The RadioPlayer console went live this morning, uniting British radio stations under a simple, open easy-to-use web interface. It's quite a political achievement, given the nature of the squabbling radio business – and all the more so since the entire project required just one full-time employee – and had a budget lower than the annual salary of a top media executive.
RadioPlayer is a pop web console, along with an agreed set of open standards. It will allow radio to be embedded in future devices, such as portable players and set-top boxes. For now, it will become the default UI for listening to both BBC radio and commercial radio on the web – reaching about 4.5 million listeners.
By agreeing to unite under a common platform and API, the commercial sector relinquished its fragmented walled-garden approach – and lost its fear of web users hopping over to another station. That's very easy to do with RadioPlayer. Meanwhile the BBC has effectively given the commercial sector a leg up, and allowed its iPlayer to become subsumed under another brand.
The two groups had common ground, though. As well as wanting to promote web radio in a fragmented landscape, the BBC, as well as the businesses involved, have reason to want to make it easy for others to embed the content in future devices. The BBC and commercial players Global, Absolute and GMG are 50:50 sponsors of the project. More are expected to join.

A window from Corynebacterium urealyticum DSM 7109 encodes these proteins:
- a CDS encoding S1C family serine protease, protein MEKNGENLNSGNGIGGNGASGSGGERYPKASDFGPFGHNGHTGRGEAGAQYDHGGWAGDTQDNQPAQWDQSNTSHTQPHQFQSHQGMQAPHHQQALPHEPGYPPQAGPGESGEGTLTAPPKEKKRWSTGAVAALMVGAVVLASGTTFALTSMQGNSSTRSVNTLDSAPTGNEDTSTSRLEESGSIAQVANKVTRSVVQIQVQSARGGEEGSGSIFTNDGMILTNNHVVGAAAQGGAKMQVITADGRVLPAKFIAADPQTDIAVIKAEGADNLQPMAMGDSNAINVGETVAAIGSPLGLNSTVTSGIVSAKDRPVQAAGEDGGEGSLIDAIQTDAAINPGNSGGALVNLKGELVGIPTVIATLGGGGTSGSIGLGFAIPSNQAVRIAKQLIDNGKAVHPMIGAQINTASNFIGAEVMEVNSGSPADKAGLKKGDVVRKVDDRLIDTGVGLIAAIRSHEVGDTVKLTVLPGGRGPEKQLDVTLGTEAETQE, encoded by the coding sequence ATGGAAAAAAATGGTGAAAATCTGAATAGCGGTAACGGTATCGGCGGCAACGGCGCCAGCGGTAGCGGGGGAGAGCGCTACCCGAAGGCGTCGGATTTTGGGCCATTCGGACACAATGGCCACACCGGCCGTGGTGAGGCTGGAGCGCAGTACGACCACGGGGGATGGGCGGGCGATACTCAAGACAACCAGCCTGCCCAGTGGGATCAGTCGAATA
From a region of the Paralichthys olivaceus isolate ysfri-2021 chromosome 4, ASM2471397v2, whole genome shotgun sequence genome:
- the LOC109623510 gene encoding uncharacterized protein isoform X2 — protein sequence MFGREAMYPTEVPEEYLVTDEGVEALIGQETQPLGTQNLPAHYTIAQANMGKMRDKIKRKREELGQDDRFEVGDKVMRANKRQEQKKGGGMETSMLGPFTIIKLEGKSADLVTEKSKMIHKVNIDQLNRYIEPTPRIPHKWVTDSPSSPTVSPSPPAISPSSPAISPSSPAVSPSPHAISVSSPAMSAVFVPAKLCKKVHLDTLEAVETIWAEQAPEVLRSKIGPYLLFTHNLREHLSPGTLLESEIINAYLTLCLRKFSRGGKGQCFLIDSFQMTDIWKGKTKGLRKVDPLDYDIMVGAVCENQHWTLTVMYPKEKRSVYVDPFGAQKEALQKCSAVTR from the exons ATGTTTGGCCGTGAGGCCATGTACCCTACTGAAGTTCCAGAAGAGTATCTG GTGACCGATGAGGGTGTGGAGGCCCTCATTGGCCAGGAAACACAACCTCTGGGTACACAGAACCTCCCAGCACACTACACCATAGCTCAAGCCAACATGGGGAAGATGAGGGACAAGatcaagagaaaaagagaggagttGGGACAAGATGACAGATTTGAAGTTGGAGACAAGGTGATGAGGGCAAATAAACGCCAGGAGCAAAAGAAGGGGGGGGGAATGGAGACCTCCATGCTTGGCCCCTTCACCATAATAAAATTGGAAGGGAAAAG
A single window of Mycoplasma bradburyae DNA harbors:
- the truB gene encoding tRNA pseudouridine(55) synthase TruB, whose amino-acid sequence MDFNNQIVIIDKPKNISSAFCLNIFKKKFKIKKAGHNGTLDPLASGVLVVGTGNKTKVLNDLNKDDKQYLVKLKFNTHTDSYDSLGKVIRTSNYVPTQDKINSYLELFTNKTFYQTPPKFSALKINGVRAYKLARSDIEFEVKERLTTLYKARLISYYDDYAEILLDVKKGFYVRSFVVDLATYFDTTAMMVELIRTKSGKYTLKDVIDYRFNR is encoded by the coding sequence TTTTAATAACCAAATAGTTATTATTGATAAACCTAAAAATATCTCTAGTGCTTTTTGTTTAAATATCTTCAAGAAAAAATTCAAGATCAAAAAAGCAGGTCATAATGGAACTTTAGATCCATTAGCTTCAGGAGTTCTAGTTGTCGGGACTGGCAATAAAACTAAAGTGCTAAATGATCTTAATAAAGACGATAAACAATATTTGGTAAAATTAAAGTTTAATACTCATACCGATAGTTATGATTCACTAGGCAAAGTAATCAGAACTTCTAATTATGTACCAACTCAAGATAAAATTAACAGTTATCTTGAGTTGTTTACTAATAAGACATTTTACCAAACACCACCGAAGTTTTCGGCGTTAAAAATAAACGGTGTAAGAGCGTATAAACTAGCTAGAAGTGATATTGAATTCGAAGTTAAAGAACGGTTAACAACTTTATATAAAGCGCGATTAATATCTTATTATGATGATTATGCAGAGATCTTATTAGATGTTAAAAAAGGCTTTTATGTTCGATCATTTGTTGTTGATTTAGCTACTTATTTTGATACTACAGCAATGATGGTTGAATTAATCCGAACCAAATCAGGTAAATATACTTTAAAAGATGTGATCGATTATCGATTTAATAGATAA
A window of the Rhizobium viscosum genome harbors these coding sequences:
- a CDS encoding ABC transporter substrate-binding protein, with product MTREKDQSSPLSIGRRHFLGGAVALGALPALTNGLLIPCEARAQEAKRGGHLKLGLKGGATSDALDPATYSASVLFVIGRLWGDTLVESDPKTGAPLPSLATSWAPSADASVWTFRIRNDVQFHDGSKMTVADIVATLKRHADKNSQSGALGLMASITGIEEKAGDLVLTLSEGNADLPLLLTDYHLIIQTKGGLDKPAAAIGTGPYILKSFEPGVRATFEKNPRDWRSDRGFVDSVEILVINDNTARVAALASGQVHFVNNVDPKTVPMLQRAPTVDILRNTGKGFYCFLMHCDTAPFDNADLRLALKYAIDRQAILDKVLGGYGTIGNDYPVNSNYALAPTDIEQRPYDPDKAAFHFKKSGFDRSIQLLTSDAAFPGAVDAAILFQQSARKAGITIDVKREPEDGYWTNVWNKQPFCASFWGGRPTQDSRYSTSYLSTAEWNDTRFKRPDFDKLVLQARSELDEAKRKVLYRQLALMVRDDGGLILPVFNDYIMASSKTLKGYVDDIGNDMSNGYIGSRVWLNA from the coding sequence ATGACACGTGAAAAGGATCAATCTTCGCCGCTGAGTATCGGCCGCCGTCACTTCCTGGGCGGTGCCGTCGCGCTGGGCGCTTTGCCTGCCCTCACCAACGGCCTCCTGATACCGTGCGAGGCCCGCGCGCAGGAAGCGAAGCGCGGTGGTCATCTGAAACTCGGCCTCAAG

RadioPlayer v1.0 already encapsulates on-demand features such as podcasts and "listen again", all of which will be searchable. Users can save their favourite channels onto presets. It's a doddle to skip from one station to another. Social media can also be integrated – this is the web, of course. A search engine provided by Autonomy allows users to search by station, location, genre, presenter or name of the programme.
Eventually much more sophisticated web services may be available, and the door will eventually be opened to internet radio stations. Currently you need an Ofcom licence and a £200 one-off access fee. So you don't have to be a giant to take part: this morning's demonstration included content from Brighton's Juice, for example.
Currently radio broadcasters each have their own console – the most famous of which is the Beeb's iPlayer. RadioPlayer allows each broadcaster to retain their own branding. The singular political achievement of the project is persuading the supply side to find common ground.
The project was sparked around 18 months ago, following calls for the iPlayer to become more open. The structure is 50 per cent BBC, 50 per cent commercial players, with equal dilutions as new members join.